The team’s recent racing program, which included several weeks in Spain, has allowed them to adopt a more geographically balanced schedule. By setting up a hub and traveling relatively small distances to each race, it allowed the team to cut their emissions from the outset, rather than offsetting afterward.
It’s not so easy to do that throughout the whole season with races all over Europe and North America that require lots of back-and-forth travel. With an even busier calendar, the problem is even more pronounced in the men’s side of the sport.
“It’s often easier said than done, but those blocks do reduce your footprint because you’re not getting on a plane from Belgium to Spain and then back up to Belgium for the next weekend and then across to North America,” Korbin told VeloNews.
“It might be a bit of a blessing in disguise from the pandemic that calendars were shifted and it showed that things can change if they need to. I’m curious to see how that keeps developing. At the same time, I really hope they expand the women’s calendar, so the teams get more race days.
“There is the convenience that the blocks are a bit more geographically centered on the women’s calendar, but it would be nice that, as the calendar keeps building out, there is some thought around that.”
Making equipment last longer
Cutting carbon emissions and offsetting those that are unavoidable is one part of the puzzle, alongside scrapping single-use plastics. However, the team still plans to go further by looking into the lifecycle of all its equipment and kit.
Unlike most regular bike users, a lot of kit and equipment becomes redundant after a year. The lifespan of many items is exceptionally short and the team is actively working with members of the bike industry to ensure products last, in one form or another.
“The goal is to try and keep a product going for as long as possible,” Korbin said. “I’m really honored that over the past six weeks the team has been participating in a circular economy workshop designed for the cycling industry.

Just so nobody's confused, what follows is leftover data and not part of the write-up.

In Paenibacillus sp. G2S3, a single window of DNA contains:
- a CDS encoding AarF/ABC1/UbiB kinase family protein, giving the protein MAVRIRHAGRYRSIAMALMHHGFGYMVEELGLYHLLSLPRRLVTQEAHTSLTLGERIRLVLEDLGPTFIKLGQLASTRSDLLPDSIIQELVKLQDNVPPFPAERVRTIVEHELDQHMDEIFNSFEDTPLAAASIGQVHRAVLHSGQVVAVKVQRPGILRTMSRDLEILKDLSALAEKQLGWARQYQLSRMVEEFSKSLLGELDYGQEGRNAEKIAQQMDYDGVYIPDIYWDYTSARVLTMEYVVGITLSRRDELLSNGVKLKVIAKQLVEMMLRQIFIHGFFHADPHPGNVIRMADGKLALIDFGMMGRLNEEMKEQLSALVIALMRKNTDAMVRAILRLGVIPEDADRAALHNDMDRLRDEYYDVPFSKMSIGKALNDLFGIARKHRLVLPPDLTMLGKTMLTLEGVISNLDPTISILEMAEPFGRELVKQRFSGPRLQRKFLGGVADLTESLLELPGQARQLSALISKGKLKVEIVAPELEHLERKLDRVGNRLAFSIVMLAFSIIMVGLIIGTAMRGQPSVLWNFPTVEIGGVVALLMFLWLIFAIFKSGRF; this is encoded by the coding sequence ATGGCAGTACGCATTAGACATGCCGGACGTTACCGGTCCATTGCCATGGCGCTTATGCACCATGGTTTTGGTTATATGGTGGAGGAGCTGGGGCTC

“Its an exciting project with cycling industry companies taking part and we have been looking at how a team can work with suppliers differently to what is expected and make it a circular economy model for a team, so any equipment is designed to have a longer lifespan with less waste and more respect for the materials that go into production.”
Riders’ kits are probably one of the biggest victims of professional cycling’s fast-fashion habit. With crashes, regular sponsor changes, and transfers between teams, clothing doesn’t last long before riders are forced to move onto the next piece of kit.
Everyone likes a new kit day, but what happens when riders are done with the old items?
“We’re working on a plan with MakerLabs, a local creative space, to upcycle all of the old used kit into different items. Basically to repurpose the material”, said Korbin. “This inspiration came from within the team, as one of our riders Caroline Baur, owns an upcycling company called CaBa designer. Caroline makes crashed jerseys, ripped rain jackets, and turns them into bags. They’re really neat bags and we’re hoping the idea catches on.
“With the quantity of kit that we have we want to take it a step further and think what else do cyclists need, like a changing towel, or maybe we can take our kit and make it into covers you can use for your bike when it’s on a roof rack. That’s how we want to keep the items alive, in this case it’s repurposing and we recognize it isn’t ultimately the long-term solution.”
“The other side of that equation is how much kit you can’t wear if a sponsor changes from one year to the next and your colors change a little bit. So, we’re thinking about the design side and having a more generic training kit that could last you more than one year. We’re just trying to think how we can make items last longer.”